Soon the filings almost covered the island's year budget. The US government however made official noises in 2001 about laundering criminal proceeds and Chase Bank blacklisted the island and Bank of New York followed suit. This caused inconvenience to the population so they let their contract with Mossack Fonseca expire and many of the privacy-seekers on the banking world moved on. Some did stay however, apparently; the Panama Papers database lists nearly 10,000 companies and trusts set up on Niue, population 1200.
As the United Kingdom still exercises varying degrees of control over British Overseas Territories and Crown dependencies which make up a large number of the many tax havens and "secrecy jurisdictions" that exist, pressure mounted on Prime Minister David Cameron to make changes. According to The Wall Street Journal, the Panama Papers "are shining a light on the constellation of offshore centers in the last remnants of the British Empire, from Gibraltar to the British Virgin Islands (BVI)." Of the companies created by Mossack Fonseca which were included in the leaked data, the BVI companies topped the list, with 113,000 of the nearly 215,000 companies that Mossack Fonseca managed or incorporated there. British Overseas Territory Anguilla was 7th on the list.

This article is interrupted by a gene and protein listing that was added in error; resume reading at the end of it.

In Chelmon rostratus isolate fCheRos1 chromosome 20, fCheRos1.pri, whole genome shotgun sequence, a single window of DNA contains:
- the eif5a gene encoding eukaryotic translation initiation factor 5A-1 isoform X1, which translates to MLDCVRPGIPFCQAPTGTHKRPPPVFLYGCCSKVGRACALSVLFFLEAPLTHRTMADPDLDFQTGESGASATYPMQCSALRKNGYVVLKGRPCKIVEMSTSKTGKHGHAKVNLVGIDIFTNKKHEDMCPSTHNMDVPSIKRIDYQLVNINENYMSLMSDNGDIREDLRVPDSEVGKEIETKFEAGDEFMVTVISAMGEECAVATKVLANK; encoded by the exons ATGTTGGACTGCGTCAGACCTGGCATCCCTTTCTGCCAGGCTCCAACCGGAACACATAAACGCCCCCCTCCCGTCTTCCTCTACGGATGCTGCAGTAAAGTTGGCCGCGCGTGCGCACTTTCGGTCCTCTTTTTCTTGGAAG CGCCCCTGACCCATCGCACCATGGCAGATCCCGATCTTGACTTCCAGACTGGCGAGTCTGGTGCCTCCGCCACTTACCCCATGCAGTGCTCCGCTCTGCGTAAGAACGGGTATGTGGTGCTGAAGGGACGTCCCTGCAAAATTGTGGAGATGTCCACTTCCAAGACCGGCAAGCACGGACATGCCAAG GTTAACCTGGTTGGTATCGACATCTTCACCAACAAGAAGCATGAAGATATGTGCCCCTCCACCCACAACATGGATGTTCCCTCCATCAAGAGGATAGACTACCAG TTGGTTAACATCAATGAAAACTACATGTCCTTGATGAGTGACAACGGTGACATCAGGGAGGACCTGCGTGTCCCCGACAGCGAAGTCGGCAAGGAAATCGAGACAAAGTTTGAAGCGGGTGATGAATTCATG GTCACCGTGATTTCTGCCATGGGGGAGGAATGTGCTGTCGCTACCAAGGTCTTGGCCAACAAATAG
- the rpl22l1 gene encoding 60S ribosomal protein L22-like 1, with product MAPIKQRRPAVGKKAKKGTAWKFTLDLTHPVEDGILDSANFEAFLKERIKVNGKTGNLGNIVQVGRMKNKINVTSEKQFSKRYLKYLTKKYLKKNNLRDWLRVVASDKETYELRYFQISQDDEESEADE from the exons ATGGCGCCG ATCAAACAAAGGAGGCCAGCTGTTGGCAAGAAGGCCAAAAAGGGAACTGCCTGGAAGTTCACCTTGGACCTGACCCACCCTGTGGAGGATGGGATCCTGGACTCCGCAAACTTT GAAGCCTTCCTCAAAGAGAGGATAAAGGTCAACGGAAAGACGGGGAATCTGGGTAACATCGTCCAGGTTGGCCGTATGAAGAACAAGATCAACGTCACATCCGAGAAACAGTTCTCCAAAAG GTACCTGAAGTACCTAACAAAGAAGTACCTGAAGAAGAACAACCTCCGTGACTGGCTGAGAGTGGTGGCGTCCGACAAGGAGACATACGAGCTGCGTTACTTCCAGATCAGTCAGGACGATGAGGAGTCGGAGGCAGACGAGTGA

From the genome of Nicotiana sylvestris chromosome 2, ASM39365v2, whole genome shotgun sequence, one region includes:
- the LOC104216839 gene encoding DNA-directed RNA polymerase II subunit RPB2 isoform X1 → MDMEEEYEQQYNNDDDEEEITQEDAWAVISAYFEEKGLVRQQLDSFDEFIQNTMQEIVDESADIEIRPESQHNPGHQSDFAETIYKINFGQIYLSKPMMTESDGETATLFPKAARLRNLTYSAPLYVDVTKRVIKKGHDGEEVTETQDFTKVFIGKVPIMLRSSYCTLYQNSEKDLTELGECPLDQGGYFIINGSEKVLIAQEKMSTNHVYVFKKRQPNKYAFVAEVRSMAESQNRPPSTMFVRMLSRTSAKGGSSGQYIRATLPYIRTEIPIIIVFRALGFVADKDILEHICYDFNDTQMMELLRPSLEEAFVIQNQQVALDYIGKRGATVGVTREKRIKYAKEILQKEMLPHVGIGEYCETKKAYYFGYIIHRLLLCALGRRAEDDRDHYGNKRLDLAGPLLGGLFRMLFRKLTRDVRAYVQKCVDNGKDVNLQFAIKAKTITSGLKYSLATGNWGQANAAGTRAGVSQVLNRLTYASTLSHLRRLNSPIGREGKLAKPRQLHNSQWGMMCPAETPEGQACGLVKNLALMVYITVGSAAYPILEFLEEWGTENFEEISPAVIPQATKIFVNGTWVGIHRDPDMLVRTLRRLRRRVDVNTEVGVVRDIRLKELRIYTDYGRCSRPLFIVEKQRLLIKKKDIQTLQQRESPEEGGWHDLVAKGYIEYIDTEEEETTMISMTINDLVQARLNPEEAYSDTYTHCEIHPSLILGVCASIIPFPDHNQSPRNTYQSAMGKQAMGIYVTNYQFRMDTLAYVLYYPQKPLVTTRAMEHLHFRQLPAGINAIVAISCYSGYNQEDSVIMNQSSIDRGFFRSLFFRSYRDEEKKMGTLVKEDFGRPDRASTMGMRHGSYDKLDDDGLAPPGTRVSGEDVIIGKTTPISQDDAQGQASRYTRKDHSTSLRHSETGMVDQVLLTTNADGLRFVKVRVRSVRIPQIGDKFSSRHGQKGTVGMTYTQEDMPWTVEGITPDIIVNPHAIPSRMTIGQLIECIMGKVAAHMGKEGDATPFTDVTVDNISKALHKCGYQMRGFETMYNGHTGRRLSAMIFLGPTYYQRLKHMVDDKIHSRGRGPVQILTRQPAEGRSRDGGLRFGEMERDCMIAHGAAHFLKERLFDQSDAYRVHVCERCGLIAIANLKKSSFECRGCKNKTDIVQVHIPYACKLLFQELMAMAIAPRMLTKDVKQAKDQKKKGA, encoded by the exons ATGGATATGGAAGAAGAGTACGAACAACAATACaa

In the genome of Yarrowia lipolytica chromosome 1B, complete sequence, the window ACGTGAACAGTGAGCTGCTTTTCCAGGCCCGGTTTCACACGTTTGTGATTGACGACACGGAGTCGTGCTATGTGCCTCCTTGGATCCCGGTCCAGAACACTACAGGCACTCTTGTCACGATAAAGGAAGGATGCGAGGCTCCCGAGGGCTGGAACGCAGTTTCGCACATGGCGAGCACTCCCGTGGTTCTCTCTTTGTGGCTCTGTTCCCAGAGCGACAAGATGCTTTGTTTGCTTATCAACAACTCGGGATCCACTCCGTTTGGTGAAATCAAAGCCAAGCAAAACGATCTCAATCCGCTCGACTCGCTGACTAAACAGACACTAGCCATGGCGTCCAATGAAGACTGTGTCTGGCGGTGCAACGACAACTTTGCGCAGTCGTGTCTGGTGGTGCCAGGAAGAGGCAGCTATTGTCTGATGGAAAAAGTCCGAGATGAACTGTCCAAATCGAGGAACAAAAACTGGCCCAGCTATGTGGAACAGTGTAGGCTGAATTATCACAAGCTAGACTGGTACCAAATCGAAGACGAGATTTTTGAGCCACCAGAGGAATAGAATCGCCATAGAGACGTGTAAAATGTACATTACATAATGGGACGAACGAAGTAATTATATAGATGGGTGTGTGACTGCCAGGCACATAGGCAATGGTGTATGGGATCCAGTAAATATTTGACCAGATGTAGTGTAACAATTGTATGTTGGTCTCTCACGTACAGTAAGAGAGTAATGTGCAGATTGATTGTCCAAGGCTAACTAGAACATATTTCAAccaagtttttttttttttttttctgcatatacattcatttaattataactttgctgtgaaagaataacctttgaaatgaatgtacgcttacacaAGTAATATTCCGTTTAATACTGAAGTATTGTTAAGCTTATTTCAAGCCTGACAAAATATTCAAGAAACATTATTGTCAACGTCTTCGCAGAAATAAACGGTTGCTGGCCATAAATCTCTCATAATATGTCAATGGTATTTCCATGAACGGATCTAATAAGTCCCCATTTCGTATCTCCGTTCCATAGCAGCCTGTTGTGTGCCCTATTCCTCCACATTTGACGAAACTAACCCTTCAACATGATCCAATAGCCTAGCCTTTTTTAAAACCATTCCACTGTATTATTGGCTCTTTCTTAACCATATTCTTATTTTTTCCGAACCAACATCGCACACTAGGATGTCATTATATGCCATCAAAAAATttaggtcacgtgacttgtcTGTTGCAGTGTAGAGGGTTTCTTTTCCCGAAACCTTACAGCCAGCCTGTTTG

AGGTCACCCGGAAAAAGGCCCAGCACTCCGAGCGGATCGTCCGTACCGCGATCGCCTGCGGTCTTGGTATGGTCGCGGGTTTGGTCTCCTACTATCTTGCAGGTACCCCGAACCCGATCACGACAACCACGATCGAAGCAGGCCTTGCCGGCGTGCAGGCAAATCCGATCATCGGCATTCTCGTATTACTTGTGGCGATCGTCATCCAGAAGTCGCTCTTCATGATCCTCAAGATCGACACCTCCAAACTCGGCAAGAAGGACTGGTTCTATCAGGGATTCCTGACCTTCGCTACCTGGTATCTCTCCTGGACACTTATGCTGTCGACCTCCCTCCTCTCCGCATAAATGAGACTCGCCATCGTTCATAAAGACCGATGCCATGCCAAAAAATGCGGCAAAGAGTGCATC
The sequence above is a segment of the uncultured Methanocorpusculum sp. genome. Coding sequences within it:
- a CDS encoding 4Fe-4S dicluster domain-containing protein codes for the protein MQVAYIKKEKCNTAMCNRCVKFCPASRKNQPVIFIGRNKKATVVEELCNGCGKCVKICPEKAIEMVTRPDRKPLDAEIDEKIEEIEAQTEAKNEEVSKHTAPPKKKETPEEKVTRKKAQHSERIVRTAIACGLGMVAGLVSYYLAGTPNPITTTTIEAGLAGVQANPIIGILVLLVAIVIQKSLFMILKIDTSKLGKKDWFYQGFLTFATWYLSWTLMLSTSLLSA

Other uses are more ambiguous. Chinese companies may incorporate offshore in order to raise foreign capital, normally against the law in China. In some of the world's hereditary dictatorships, the law may be on the side of the elite who use offshore companies to award oil contracts to themselves, or gold concessions to their children, however such dealings are sometimes prosecuted under international law.
The Bangkok Post reported that the "Anti-Money Laundering Office (AMLO) is seeking information from its foreign counterparts regarding twenty-one Thai nationals reportedly included in a list of people worldwide using a Panama-based law firm apparently specializing in money laundering and tax evasion." It is not clear why AMLO is investigating only twenty-one. The Panama Papers include at least 780 names of individuals based in Thailand and another 50 companies based in Thailand. Some are foreigners or foreign-owned companies, but 634 individual addresses in Thailand appear in the documents that have surfaced to date, including the CEOs of giant companies Bangkok Land and Phatra Finance.